Revamped Vikings offense leading the way early
EDEN PRAIRIE, Minn. — Case Keenum took the shotgun snap for Minnesota on the third play of the game and dropped back in a clean pocket, with no pressure from Tampa Bay in sight.
After Adam Thielen used a double move to gain a step on Buccaneers cornerback Vernon Hargreaves III, Keenum let the ball fly up the left seam. Hargreaves tried to thwart the play by pulling back Thielen’s right arm, but Keenum’s throw was in the perfect spot.
Thielen tracked the ball over his shoulder and hauled it in with his opposite arm for a 45-yard gain. The Vikings scored on Dalvin Cook’s first career touchdown run four plays later and cruised to a 34-17 victory on Sunday.
“To be able to do that early and get points on the board the first drive right out the gates,” Keenum said. “I think that helps everybody.”
Lately it’s been the other way around in Minnesota.
The defense in four seasons under coach Mike Zimmer has been the unquestioned strength of the team, but in two decisive wins at home this season the offense was the unit that stole the show.
“Coach Zim says it all the time: He doesn’t necessarily want this to be a defensive organization,” tight end Kyle Rudolph said. “But we’re better now because we’ve practiced against those guys all offseason … and every day in practice.”
The Vikings finished last in the NFL in rushing last season, making Sam Bradford’s job more difficult without a way to lure more defenders closer to the line and thus open throwing lanes down the field.
He set the all-time record for completion percentage, but his accuracy was aided by being forced to settle for shorter, safer throws.
Thielen, Rudolph and Stefon Diggs proved to be capable route-runners and pass-catchers when Bradford had time to find them, but more often than not he was under pressure behind a patched-together, leaky offensive line.
First, the Vikings needed to fix that front five, and with a new starter in each spot the revamped group has so far worked well.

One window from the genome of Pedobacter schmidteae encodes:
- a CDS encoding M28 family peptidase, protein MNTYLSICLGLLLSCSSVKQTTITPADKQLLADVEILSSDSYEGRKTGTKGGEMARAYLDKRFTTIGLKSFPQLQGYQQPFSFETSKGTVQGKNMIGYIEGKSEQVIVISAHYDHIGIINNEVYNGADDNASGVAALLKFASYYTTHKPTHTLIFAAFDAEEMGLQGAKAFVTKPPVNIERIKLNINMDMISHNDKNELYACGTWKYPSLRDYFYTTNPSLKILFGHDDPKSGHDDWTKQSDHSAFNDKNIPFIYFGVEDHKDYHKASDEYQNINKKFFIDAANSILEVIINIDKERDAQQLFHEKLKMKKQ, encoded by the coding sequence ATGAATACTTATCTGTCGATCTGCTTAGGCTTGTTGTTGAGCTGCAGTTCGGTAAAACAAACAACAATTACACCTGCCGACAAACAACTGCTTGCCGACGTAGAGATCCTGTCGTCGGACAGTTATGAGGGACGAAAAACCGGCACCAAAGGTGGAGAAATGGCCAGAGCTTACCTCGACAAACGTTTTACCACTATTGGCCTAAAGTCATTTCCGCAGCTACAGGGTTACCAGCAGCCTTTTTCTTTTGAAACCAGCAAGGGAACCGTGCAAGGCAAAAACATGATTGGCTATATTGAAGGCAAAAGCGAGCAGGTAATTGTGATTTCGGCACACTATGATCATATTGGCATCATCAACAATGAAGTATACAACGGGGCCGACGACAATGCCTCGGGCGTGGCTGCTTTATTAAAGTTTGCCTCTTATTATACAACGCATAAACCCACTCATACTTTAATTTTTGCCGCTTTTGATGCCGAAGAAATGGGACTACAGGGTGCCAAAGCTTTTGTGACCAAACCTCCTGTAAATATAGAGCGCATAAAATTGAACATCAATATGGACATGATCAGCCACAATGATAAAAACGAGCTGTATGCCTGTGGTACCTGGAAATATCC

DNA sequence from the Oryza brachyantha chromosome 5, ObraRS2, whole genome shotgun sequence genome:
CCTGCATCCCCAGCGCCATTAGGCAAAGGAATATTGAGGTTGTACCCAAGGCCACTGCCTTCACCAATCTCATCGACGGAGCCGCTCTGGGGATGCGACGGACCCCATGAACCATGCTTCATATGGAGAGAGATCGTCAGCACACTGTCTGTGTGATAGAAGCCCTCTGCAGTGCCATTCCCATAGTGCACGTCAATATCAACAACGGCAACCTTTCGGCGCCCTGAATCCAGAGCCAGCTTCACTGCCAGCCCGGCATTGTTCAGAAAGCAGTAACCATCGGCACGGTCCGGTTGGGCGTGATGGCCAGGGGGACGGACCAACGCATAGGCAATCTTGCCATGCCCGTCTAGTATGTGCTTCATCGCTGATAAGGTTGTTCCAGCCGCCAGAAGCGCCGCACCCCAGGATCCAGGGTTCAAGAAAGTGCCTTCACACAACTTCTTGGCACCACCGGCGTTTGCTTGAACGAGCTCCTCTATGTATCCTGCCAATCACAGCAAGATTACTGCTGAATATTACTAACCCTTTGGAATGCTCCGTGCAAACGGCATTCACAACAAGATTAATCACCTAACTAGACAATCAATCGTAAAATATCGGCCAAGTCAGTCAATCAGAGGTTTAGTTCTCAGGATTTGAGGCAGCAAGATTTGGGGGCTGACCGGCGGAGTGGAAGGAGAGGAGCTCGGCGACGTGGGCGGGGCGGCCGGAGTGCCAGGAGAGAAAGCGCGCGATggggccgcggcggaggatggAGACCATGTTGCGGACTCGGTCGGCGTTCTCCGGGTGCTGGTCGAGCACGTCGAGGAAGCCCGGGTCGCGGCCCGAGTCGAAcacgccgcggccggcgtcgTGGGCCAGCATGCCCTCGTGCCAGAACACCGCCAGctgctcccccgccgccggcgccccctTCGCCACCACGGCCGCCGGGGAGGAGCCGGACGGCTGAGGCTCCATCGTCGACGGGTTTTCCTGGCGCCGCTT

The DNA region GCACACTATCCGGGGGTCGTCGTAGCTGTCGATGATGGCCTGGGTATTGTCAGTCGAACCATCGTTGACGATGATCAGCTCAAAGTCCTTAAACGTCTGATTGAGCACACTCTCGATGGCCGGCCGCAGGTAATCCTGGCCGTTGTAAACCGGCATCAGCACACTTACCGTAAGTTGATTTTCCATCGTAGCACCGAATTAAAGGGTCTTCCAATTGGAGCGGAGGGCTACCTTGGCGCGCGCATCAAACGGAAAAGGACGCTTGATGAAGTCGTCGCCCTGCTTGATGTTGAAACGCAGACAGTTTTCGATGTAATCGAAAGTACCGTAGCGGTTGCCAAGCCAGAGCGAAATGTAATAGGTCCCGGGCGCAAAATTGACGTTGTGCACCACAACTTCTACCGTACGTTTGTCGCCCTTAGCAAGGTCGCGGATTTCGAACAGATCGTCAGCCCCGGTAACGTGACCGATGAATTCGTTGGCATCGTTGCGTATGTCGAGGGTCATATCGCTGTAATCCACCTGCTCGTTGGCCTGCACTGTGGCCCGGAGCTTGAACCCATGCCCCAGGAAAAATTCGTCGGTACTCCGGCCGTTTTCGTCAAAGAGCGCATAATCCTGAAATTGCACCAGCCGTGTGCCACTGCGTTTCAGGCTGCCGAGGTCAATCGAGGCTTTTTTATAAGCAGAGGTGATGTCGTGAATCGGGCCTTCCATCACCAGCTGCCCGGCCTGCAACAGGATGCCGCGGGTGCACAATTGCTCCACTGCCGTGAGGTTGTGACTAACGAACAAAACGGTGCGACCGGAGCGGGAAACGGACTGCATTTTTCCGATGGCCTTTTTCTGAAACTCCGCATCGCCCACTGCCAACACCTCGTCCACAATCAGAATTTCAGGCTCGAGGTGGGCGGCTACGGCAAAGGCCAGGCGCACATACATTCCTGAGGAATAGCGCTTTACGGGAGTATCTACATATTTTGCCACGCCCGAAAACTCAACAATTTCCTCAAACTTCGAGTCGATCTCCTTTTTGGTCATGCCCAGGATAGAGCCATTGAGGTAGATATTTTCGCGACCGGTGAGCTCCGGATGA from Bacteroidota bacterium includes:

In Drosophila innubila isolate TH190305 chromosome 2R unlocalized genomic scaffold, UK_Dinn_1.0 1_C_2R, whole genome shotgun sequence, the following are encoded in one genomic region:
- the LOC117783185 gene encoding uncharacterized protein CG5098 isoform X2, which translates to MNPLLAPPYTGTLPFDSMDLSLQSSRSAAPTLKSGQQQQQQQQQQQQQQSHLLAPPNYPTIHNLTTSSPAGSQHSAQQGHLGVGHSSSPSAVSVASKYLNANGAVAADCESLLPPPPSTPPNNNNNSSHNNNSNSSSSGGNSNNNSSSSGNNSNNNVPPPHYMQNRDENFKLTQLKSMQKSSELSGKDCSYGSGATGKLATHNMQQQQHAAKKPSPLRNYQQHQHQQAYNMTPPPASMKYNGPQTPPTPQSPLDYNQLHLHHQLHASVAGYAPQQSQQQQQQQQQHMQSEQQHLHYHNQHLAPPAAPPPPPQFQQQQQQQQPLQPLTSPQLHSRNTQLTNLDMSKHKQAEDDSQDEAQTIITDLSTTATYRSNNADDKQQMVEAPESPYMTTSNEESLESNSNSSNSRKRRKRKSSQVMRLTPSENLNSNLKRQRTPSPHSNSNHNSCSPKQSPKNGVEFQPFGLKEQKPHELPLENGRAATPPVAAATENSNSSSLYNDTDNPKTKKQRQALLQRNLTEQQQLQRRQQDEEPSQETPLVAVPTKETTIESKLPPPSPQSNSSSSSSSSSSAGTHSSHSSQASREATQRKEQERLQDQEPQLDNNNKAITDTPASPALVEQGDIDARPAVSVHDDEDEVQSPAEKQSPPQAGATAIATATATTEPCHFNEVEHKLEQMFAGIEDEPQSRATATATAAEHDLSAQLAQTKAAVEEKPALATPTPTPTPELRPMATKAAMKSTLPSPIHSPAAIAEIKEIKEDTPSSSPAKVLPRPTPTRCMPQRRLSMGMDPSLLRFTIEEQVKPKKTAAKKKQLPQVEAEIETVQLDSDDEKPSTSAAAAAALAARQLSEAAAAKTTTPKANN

Pittsburgh put plenty of pressure on Keenum in the loss on Sept. 17, after Bradford was ruled out with an ailing left knee, but the Steelers employ an aggressive scheme that can be hard to diagnose.
Behind play calling by offensive coordinator Pat Shurmur that was tailor-made for the more-mobile Keenum against the Buccaneers, when Bradford was ruled out two days before kickoff, the Vikings were rolling from the start.
“They’re doing a really nice job. They’re executing, and the plan that they have each week is good,” Zimmer said. “But it is three weeks. We usually don’t look at stats until Thanksgiving, so we still have a long way to go.”
Let’s look anyway.
Thielen (299 yards) and Diggs (293 yards) are second and third in the league in receiving, respectively, behind Pittsburgh star Antonio Brown.
The Vikings are third in the NFL in passing yards, behind New England and Green Bay and ahead of New Orleans. That’s exclusive company with Tom Brady’s Patriots, Aaron Rodgers’ Packers and Drew Brees’ Saints.
Cook has 288 yards rushing, the most in Vikings history in a rookie’s first three games. That’s also good for second in the NFL behind Kansas City rookie Kareem Hunt. Cook also had 72 yards receiving against the Buccaneers.
His all-around ability, from accelerating through a hole to bouncing off tacklers for extra yards to picking up a blitz to catching the ball out of the backfield, has transformed this offense.
“It’s great to have a guy like that on your side,” Thielen said, “because it just opens up the whole playbook.”